How To Build a Custom Dog Kennel

Last Updated:  June 26, 2021

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If you’re going to have a dog kennel it might as well be a beautiful piece of furniture! I didn’t realize finely crafted dog kennels existed until I was shown a picture of a beautifully built kennel and asked if I could create something similar.

This build is a custom piece of fine furniture that is designed for two large dogs. It has two drawers on the outside and the two inside compartments are shelves for electronics with fold down doors.

Building the Face Frame

Start by milling the poplar parts for the face frame. These pieces end up being about 13/16” thick and 1 7/8” wide. The face of the wide poplar boards are flattened at the jointer before putting that face against the fence and jointing the edge. That edge is then placed against the table saw saw fence and the opposite edge ripped parallel.

I decided to cut all of the mortises with the router and I made this jig to keep them consistent. It also makes the job go much quicker. The jig consists of two poplar boards and some scraps to mark the starting and ending point of the router. All of them are glued to a piece of plywood acting as a platform.

Use a dado stack on the table saw and a sled to cut the tenons. Clamping a stop in place on the table saw sled makes the length of the tenons repeatable and consistent across all of the work pieces.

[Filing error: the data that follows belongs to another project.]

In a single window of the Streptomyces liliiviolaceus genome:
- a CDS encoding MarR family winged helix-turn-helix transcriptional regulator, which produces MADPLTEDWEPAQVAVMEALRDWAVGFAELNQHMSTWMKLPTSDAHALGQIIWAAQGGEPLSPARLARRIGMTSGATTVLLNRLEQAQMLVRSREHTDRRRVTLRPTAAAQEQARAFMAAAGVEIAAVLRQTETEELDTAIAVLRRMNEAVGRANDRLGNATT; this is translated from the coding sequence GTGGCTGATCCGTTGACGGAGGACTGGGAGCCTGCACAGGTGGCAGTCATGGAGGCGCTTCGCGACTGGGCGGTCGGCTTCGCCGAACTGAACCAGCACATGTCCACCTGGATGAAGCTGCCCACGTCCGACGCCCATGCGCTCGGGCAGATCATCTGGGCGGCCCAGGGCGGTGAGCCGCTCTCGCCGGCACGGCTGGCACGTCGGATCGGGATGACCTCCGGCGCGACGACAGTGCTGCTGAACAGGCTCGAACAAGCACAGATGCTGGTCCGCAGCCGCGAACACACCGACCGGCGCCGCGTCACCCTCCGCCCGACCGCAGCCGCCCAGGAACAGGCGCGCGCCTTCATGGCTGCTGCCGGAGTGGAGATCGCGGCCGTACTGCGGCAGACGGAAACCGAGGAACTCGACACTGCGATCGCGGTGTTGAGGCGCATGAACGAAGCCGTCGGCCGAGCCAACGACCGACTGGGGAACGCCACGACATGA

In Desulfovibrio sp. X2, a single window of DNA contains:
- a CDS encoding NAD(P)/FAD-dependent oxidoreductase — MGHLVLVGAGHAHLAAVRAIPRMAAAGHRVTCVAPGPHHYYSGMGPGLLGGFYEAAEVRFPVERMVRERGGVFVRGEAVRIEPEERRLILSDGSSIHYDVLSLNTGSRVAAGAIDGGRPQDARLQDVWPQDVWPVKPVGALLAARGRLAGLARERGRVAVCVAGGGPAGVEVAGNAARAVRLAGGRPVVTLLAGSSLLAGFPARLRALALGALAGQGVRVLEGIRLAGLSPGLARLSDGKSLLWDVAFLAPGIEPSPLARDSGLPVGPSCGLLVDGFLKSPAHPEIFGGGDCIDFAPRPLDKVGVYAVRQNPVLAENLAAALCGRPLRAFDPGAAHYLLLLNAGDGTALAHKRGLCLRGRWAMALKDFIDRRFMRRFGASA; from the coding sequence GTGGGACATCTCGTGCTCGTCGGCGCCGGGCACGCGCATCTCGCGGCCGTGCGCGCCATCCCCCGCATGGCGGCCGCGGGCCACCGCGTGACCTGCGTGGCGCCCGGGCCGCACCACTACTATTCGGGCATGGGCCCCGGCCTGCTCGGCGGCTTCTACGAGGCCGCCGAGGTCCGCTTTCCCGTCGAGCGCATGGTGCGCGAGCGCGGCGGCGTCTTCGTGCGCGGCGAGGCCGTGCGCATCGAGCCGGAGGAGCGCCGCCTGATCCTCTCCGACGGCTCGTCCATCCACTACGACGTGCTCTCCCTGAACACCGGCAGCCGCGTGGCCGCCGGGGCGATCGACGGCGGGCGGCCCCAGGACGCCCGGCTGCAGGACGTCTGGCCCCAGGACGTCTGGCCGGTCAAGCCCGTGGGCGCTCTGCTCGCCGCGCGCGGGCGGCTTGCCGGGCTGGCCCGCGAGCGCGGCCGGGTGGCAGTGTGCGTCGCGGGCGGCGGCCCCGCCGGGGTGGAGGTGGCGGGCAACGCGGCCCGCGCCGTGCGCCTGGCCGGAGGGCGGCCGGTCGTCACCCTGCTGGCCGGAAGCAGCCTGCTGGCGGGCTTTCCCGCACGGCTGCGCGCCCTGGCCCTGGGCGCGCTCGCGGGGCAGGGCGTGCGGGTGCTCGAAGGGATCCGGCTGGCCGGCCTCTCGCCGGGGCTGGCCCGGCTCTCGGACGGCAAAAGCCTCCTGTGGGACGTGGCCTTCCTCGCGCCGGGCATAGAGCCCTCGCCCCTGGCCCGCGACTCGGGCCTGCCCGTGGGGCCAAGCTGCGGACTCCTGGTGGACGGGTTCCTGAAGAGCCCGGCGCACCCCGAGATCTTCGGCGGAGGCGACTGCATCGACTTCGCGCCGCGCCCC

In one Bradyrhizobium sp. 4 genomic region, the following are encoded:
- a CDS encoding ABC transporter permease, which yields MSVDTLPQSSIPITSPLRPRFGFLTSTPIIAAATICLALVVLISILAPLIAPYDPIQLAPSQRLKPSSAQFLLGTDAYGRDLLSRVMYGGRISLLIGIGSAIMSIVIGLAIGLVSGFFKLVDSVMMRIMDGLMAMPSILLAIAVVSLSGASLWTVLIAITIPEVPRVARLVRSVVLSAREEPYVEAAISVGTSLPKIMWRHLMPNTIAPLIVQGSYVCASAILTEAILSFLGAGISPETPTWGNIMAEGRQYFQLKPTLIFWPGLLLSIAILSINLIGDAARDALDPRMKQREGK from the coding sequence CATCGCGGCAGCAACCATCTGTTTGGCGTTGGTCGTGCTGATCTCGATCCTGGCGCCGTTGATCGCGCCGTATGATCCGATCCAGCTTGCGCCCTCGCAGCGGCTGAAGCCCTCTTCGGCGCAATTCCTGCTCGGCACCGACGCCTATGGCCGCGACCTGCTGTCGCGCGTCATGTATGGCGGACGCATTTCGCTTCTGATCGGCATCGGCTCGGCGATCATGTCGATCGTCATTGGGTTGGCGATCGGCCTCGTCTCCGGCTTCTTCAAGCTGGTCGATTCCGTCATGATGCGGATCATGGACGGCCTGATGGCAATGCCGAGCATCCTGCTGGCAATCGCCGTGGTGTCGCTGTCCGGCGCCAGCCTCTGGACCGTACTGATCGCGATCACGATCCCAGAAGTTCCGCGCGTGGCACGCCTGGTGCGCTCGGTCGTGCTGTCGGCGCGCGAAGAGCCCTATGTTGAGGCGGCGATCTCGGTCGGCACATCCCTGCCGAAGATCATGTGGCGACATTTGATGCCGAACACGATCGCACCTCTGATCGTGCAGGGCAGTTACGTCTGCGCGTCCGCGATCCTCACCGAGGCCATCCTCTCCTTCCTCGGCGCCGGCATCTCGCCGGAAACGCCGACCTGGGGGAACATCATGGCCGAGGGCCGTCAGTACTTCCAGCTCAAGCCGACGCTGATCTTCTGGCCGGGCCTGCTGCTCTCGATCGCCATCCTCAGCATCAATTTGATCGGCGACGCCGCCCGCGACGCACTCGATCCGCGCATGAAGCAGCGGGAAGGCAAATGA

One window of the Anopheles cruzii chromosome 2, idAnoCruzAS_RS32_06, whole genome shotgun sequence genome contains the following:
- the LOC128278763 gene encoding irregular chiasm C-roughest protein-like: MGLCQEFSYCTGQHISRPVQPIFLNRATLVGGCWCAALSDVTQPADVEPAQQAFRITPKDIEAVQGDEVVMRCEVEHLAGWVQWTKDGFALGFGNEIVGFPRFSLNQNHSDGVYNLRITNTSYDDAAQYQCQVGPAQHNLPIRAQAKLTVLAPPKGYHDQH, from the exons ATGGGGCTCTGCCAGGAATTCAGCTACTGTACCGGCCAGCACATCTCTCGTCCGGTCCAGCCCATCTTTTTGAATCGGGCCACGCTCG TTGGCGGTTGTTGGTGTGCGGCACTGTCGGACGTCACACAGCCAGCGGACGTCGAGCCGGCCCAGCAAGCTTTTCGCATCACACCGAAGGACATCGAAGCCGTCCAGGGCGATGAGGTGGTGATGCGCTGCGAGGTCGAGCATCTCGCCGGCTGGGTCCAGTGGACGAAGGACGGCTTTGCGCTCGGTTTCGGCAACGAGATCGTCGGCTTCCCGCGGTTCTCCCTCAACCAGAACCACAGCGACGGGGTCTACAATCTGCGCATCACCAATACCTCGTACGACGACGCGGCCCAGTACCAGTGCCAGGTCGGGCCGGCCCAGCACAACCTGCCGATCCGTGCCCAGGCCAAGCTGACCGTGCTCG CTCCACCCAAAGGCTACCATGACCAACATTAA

Test the mortis and tenons until you get a good friction fit. They need to be fairly easy to pull apart to allow for glue swelling but tight enough that the joint will stay together when you pick them up.

router jig for cutting mortises
cutting tenons on the table saw

Once all of the pieces are finished, dry fit the whole frame and use a shoulder plane to tune up any joints that fit too tightly.

Clamp each pair of work pieces that will take bars (top and bottom), measuring and drawing their lines at the same time to ensure alignment. Drill all of the holes for the round metal bars at the drill press with a 7/16” bit.

Now, it’s time to work on the metal bars. Use a chop saw to cut them to length and sand the ends at the disc sander to smooth them out.

Remove any oil or grease with mineral spirits to allow the stock to take paint. The bars get several coats of spray paint and clear coat.

drilling holes for the metal bars
cutting metal bars on the chop saw

To fit the side panels, cut a groove into every workpiece that doesn’t get bars, at the table saw. Sneak up on the width of the groove to get a good friction fit.

A piece of poplar, that will become a side panel, is resawn at the bandsaw. This will allow you to make the wood go further and get it to the desired thickness.